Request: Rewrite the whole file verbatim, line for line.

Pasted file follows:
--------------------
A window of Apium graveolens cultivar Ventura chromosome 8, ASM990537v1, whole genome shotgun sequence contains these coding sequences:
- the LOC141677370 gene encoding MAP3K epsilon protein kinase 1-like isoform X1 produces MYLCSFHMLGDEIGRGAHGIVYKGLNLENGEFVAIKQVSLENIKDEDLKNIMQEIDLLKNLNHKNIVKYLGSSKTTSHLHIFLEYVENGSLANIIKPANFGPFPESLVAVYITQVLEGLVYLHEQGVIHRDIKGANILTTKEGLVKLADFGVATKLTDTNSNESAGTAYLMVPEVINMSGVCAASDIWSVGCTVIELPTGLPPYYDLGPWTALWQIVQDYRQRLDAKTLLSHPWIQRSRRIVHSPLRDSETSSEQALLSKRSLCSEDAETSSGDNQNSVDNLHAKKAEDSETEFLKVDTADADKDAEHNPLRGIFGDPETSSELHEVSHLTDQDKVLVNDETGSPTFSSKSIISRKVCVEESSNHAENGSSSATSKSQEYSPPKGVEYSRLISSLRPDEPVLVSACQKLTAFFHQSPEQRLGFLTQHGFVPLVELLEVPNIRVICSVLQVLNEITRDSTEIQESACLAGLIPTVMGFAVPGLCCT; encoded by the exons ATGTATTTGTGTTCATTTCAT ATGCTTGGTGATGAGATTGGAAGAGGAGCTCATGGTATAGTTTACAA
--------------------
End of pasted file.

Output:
A window of Apium graveolens cultivar Ventura chromosome 8, ASM990537v1, whole genome shotgun sequence contains these coding sequences:
- the LOC141677370 gene encoding MAP3K epsilon protein kinase 1-like isoform X1 produces MYLCSFHMLGDEIGRGAHGIVYKGLNLENGEFVAIKQVSLENIKDEDLKNIMQEIDLLKNLNHKNIVKYLGSSKTTSHLHIFLEYVENGSLANIIKPANFGPFPESLVAVYITQVLEGLVYLHEQGVIHRDIKGANILTTKEGLVKLADFGVATKLTDTNSNESAGTAYLMVPEVINMSGVCAASDIWSVGCTVIELPTGLPPYYDLGPWTALWQIVQDYRQRLDAKTLLSHPWIQRSRRIVHSPLRDSETSSEQALLSKRSLCSEDAETSSGDNQNSVDNLHAKKAEDSETEFLKVDTADADKDAEHNPLRGIFGDPETSSELHEVSHLTDQDKVLVNDETGSPTFSSKSIISRKVCVEESSNHAENGSSSATSKSQEYSPPKGVEYSRLISSLRPDEPVLVSACQKLTAFFHQSPEQRLGFLTQHGFVPLVELLEVPNIRVICSVLQVLNEITRDSTEIQESACLAGLIPTVMGFAVPGLCCT; encoded by the exons ATGTATTTGTGTTCATTTCAT ATGCTTGGTGATGAGATTGGAAGAGGAGCTCATGGTATAGTTTACAA